Coriolanus by William Shakespeare
Act 1 - Scene 3
Rome. A room in CORIOLANUS’ house.
Volumnia : I pray you, daughter, sing; or express yourself in a
comfortable sort: if my son were my husband, I [p]should freelier
rejoice in that absence wherein he [p]won honour than in the
embracements of his bed where [p]he would show most love. When yet he
was but [p]tender-bodied and the only son of my womb, when [p]youth
with comeliness plucked all gaze his way, when [p]for a day of kings'
entreaties a mother should not [p]sell him an hour from her beholding,
I, considering [p]how honour would become such a person. that it
was [p]no better than picture-like to hang by the wall, if [p]renown
made it not stir, was pleased to let him seek [p]danger where he was
like to find fame. To a cruel [p]war I sent him; from whence he
returned, his brows [p]bound with oak. I tell thee, daughter, I sprang
not [p]more in joy at first hearing he was a man-child [p]than now in
first seeing he had proved himself a [p]man.
Virgilia : But had he died in the business, madam; how then?
Volumnia : Then his good report should have been my son; I
[p]therein would have
found issue. Hear me profess [p]sincerely: had I a dozen sons, each in
my love [p]alike and none less dear than thine and my
good [p]CORIOLANUS, I had rather had eleven die nobly for
their [p]country than one voluptuously surfeit out of action.
Gentlewoman : Madam, the Lady Valeria is come to visit you.
Virgilia : Beseech you, give me leave to retire myself.
Volumnia : Indeed, you shall not.
[p]Methinks I hear hither your husband's
drum, [p]See him pluck Aufidius down by the hair, [p]As children from
a bear, the Volsces shunning him: [p]Methinks I see him stamp thus,
and call thus: [p]'Come on, you cowards! you were got in
fear, [p]Though you were born in Rome:' his bloody brow [p]With his
mail'd hand then wiping, forth he goes, [p]Like to a harvest-man
that's task'd to mow [p]Or all or lose his hire.
Virgilia : His bloody brow! O Jupiter, no blood!
Volumnia : Away, you fool! it more becomes a man
[p]Than gilt his trophy: the
breasts of Hecuba, [p]When she did suckle Hector, look'd not
lovelier [p]Than Hector's forehead when it spit forth blood [p]At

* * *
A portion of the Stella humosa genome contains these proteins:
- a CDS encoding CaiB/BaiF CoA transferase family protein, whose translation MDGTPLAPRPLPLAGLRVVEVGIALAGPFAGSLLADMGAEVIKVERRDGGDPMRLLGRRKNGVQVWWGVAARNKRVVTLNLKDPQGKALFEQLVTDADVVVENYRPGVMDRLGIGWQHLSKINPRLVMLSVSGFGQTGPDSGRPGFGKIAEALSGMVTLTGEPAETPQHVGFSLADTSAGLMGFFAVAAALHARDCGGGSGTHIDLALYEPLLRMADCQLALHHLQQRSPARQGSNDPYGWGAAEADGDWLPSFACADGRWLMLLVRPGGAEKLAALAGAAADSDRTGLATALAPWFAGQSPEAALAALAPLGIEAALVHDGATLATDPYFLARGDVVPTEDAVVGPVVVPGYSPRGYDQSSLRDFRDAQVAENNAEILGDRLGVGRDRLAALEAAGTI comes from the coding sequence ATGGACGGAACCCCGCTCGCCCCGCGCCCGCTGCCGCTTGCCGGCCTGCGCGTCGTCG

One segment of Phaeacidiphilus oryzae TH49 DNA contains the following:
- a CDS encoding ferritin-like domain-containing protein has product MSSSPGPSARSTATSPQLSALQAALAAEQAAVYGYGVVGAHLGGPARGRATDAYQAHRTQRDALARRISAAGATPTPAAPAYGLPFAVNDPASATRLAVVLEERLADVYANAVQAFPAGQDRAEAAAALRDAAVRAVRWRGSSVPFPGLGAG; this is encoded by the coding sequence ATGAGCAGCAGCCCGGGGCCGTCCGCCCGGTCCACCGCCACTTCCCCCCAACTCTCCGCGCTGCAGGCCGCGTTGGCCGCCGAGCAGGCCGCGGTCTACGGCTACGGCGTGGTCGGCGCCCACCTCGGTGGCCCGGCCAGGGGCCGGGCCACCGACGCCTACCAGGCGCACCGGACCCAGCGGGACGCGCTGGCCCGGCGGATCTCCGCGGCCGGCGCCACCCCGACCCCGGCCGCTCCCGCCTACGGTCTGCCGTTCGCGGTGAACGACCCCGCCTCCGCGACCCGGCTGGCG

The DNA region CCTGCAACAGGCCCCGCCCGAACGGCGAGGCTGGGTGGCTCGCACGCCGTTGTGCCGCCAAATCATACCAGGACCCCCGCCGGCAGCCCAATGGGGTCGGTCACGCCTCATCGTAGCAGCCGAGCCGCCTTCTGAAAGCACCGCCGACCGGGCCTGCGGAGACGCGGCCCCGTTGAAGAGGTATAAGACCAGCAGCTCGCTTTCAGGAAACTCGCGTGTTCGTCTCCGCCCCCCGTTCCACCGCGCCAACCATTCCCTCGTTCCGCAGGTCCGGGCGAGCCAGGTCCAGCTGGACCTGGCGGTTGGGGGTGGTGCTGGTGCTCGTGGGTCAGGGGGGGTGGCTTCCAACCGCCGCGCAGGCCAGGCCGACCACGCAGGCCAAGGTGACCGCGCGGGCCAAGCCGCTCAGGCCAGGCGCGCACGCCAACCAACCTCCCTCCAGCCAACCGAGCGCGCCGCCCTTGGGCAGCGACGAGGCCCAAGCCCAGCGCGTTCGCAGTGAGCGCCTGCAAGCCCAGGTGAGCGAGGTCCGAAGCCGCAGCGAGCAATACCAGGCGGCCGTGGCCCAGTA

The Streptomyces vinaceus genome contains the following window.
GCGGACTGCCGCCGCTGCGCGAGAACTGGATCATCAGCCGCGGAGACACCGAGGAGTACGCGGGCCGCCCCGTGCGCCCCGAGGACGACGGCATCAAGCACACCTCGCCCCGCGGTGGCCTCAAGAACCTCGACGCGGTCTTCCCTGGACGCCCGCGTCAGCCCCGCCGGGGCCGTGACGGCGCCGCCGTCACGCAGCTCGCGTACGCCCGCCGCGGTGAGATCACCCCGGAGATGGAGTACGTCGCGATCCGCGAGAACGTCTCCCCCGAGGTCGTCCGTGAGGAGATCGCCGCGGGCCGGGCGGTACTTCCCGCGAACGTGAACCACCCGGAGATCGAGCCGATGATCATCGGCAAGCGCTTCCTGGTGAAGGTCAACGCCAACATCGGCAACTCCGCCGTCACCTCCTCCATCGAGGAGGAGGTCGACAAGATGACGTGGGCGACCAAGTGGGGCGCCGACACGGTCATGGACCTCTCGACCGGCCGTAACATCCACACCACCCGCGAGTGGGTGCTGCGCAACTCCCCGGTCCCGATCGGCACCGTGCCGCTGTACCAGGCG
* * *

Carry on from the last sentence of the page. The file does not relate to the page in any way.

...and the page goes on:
Grecian sword, contemning. Tell Valeria, [p]We are fit to bid her
Virgilia : Heavens bless my lord from fell Aufidius!
Volumnia : He'll beat Aufidius 'head below his knee
[p]And tread upon his neck.
Valeria : My ladies both, good day to you.
Volumnia : Sweet madam.
Virgilia : I am glad to see your ladyship.
Valeria : How do you both? you are manifest house-keepers.
[p]What are you
sewing here? A fine spot, in good [p]faith. How does your little son?
Virgilia : I thank your ladyship; well, good madam.
Volumnia : He had rather see the swords, and hear a drum, than
[p]look upon his
Valeria : O' my word, the father's son: I'll swear,'tis a
[p]very pretty boy. O'
my troth, I looked upon him o' [p]Wednesday half an hour together: has
such a [p]confirmed countenance. I saw him run after a
gilded [p]butterfly: and when he caught it, he let it go [p]again; and
after it again; and over and over he [p]comes, and again; catched it
again; or whether his [p]fall enraged him, or how 'twas, he did so set
his [p]teeth and tear it; O, I warrant it, how he mammocked [p]it!
Volumnia : One on 's father's moods.
Valeria : Indeed, la, 'tis a noble child.
Virgilia : A crack, madam.
Valeria : Come, lay aside your stitchery; I must have you play
husewife with me this afternoon.
Virgilia : No, good madam; I will not out of doors.
Valeria : Not out of doors!
Volumnia : She shall, she shall.
Virgilia : Indeed, no, by your patience; I'll not over the
[p]threshold till my
lord return from the wars.
Valeria : Fie, you confine yourself most unreasonably: come,
[p]you must go
visit the good lady that lies in.
Virgilia : I will wish her speedy strength, and visit her with
[p]my prayers; but
I cannot go thither.
Volumnia : Why, I pray you?
Virgilia : 'Tis not to save labour, nor that I want love.
Valeria : You would be another Penelope: yet, they say, all
[p]the yarn she spun
in Ulysses' absence did but fill [p]Ithaca full of moths. Come; I
would your cambric [p]were sensible as your finger, that you might
leave [p]pricking it for pity. Come, you shall go with us.
Virgilia : No, good madam, pardon me; indeed, I will not forth.
Valeria : In truth, la, go with me; and I'll tell you
[p]excellent news of your
Virgilia : O, good madam, there can be none yet.
Valeria : Verily, I do not jest with you; there came news from
Virgilia : Indeed, madam?
Valeria : In earnest, it's true; I heard a senator speak it.
[p]Thus it is: the
Volsces have an army forth; against [p]whom Cominius the general is
gone, with one part of [p]our Roman power: your lord and Titus TITUS
are set [p]down before their city Corioli; they nothing
doubt [p]prevailing and to make it brief wars. This is true, [p]on
mine honour; and so, I pray, go with us.
Virgilia : Give me excuse, good madam; I will obey you in every
Volumnia : Let her alone, lady: as she is now, she will but
[p]disease our better
Valeria : In troth, I think she would. Fare you well, then.
[p]Come, good sweet
lady. Prithee, Virgilia, turn thy [p]solemness out o' door. and go
along with us.
Virgilia : No, at a word, madam; indeed, I must not. I wish
[p]you much mirth.
Valeria : Well, then, farewell.
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